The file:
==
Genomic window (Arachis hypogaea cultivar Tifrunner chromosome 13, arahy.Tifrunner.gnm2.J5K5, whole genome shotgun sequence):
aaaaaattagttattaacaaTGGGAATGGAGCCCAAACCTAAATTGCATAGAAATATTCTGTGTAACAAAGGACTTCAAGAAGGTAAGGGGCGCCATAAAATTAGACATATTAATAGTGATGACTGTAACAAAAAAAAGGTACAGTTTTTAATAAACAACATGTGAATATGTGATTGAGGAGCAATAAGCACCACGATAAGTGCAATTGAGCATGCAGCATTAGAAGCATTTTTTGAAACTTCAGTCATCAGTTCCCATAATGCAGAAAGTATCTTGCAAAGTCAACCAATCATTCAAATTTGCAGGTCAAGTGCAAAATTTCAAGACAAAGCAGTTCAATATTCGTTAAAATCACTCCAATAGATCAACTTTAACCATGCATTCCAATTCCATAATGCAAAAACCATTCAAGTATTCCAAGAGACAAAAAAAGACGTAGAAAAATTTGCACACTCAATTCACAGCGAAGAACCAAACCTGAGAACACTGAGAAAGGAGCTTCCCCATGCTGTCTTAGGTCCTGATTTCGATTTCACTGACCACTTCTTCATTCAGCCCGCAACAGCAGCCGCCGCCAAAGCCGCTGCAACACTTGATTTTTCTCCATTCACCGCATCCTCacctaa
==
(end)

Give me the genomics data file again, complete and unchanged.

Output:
Genomic window (Arachis hypogaea cultivar Tifrunner chromosome 13, arahy.Tifrunner.gnm2.J5K5, whole genome shotgun sequence):
aaaaaattagttattaacaaTGGGAATGGAGCCCAAACCTAAATTGCATAGAAATATTCTGTGTAACAAAGGACTTCAAGAAGGTAAGGGGCGCCATAAAATTAGACATATTAATAGTGATGACTGTAACAAAAAAAAGGTACAGTTTTTAATAAACAACATGTGAATATGTGATTGAGGAGCAATAAGCACCACGATAAGTGCAATTGAGCATGCAGCATTAGAAGCATTTTTTGAAACTTCAGTCATCAGTTCCCATAATGCAGAAAGTATCTTGCAAAGTCAACCAATCATTCAAATTTGCAGGTCAAGTGCAAAATTTCAAGACAAAGCAGTTCAATATTCGTTAAAATCACTCCAATAGATCAACTTTAACCATGCATTCCAATTCCATAATGCAAAAACCATTCAAGTATTCCAAGAGACAAAAAAAGACGTAGAAAAATTTGCACACTCAATTCACAGCGAAGAACCAAACCTGAGAACACTGAGAAAGGAGCTTCCCCATGCTGTCTTAGGTCCTGATTTCGATTTCACTGACCACTTCTTCATTCAGCCCGCAACAGCAGCCGCCGCCAAAGCCGCTGCAACACTTGATTTTTCTCCATTCACCGCATCCTCacctaa